A Sustainable Dream Job

Her days are never consistent and it’s easy to see that she thrives on it. Clutching the large mug that sits nearby, she mentions that she hasn’t had enough coffee today, fighting back yawns. It is her passion and excitement for the work that she does that keeps her productive. Her work days are limited because of her part-time status but that doesn’t limit her impact.

“It is rewarding whenever you see the light bulb click with someone,” Michelle Gibbs said.

Gibbs is the director of the Holland-Hope College Sustainability Institute. Her job allows her to work with companies, the people of the Holland community as well as faculty, staff and students of Hope College helping to educate people on what sustainability is. She is the first person to have this position and, in November, will be celebrating her third year in this role.


Gibbs graduated from Michigan State University with a zoology and environmental studies double major. She began working for Michigan’s Department of Environmental Quality her sophomore year of college and continued to work with them until her summer after graduation. Her jobs after the DEQ ranged from environmental research and private consulting to educating middle school and high school students about environmental science. She credits her varying job experience for her current position.

Gibbs values time spent with family and in the outdoors. This is how she grew up and continues as she raises her two children. Her summers living in Michigan were spent sailing and on camping trips with her father. Now, she and her husband make it a priority to visit family and friends and continue to be outside doing different seasonal activities. She laughed when I asked her about her free time noting that, when she isn’t at work, she is a mother of two both under 5 years old, keeping her on her toes. She loves seeing her children pick up an environmental consciousness at such a young age, recalling a time when her five-year- old son had the car turn around so he could turn off his bedroom lights that had been left on.

She has seen tremendous progress in her three years. Hope College has put sustainability on the forefront of their goals. The campus has continued to expand their square-footage but prioritizes decreasing their carbon footprint through strategic building and management practices with the help of Hope College’s Physical Plant. In her short time here, the Leader in Energy and Environmental Design (LEED) rating for the college has gone from bronze certification in 2010 to silver in the last report. She hopes to see it reach a gold certification.

“I think Holland is making lots of strides of what their goals are for the community energy plan,” Gibbs said.

The city has a new and more efficient power plant as well as the adjoining Holland Energy Park, which Gibbs reported earned an Envision Platinum award. Gibbs is currently working on a new greenhouse gas assessment for the city which will further reveal the progress the city has made.

In the near future, her goals consist of completing her masters in sustainable management, seeing continued growth in sustainable education and continued progress being made in the city and the college. When I asked about her plans for a very distant retirement she was sure that she would stay busy notably through volunteer work. An article from Hope College’s Public Affairs and Marketing team noted that Gibbs was awarded the 2014 Volunteer of the Year for her work with the Macatawa Area Coordinating Council’s Watershed Project.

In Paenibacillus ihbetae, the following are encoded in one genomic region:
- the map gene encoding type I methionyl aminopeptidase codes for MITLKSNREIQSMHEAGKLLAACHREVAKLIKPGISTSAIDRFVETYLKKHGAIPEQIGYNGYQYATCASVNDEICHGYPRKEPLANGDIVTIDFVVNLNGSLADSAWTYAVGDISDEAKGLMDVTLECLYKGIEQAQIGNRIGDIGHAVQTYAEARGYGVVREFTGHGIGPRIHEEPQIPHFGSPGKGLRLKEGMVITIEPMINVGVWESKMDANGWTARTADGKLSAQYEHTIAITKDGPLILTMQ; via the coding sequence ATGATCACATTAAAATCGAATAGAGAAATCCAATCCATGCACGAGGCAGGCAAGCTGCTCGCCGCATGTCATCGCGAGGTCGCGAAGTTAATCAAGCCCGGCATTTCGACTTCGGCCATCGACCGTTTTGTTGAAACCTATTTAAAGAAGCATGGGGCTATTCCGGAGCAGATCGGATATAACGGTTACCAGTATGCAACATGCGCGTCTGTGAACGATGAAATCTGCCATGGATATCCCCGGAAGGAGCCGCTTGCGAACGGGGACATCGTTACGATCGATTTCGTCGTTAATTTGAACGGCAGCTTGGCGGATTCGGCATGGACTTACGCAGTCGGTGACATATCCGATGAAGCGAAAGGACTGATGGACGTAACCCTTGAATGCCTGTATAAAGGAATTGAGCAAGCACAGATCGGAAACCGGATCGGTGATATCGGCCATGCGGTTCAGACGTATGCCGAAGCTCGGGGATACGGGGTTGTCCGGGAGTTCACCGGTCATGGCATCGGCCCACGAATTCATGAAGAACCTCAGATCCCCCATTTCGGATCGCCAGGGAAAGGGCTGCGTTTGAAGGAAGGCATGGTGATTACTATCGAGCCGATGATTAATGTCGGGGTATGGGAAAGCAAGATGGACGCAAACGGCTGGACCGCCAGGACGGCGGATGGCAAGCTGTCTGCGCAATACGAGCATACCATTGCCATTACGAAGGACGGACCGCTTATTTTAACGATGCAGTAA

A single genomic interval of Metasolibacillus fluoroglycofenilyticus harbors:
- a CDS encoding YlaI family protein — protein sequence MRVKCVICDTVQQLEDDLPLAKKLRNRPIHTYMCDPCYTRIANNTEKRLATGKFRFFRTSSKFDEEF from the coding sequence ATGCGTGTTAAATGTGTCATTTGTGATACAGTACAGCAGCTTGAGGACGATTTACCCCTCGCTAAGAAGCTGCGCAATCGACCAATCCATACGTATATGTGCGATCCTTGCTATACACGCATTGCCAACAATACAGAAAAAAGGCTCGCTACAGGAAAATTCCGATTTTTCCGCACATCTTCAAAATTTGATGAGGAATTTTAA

Her passion for sustainability focuses on the future and integrating her Christian faith. She believes that sustainability is important as we should be leaving things better than we found it. An influencing concept behind Gibb’s definition of sustainability is considering the seventh generation, people who we will never meet, and taking care of the earth as well as its inhabitants for them but presently taking care of your neighbor.

“I think it really is more than just the energy, or the environment, but I think way too often that the social aspect gets overlooked,” Gibbs said.

Presently, Gibbs states that her position is her “dream job.” Gibbs remembers when she was young she would tell people her dream job and many of the responses she would receive were confused looks. There was no name or position like the one she has now. She plans on keeping this position for many years to come.

One of the many aspects that Gibbs enjoys about her job is the wide range of people she gets to work with; people of different age groups, backgrounds and knowledge levels about sustainability. This helps her play a vital role for the community and the college.

“She’s sort of a bridge between the Hope community and Holland community,” Abigail Jeavons said, a senior at Hope College and co-president of the Hope Advocates for Sustainability.

Gibbs helps get the word out to community members when there are sustainable events happening on campus that are open to the public and vice versa.

Jeavons, as well as senior, Kyle Funk, have both had opportunities to work with Gibbs. Both of the students spoke to Gibb’s work ethic and passion for her career.

“She’s really clear on directives and has a really clear vision on where she wants to go with things,” Funk said, an environmental studies major. “She is very open to [student’s] ideas and sees how we can move those forward.”

Gibb’s office is located on the second floor of the A. Paul Schaap Science center allowing her to be close to both the students and downtown Holland. She has a wealth of knowledge (and brochures) and her warm smile encourages conversation. She is excited to see sustainability become more engrained in the organizations she is working with and looks forward to continuing her dream job.

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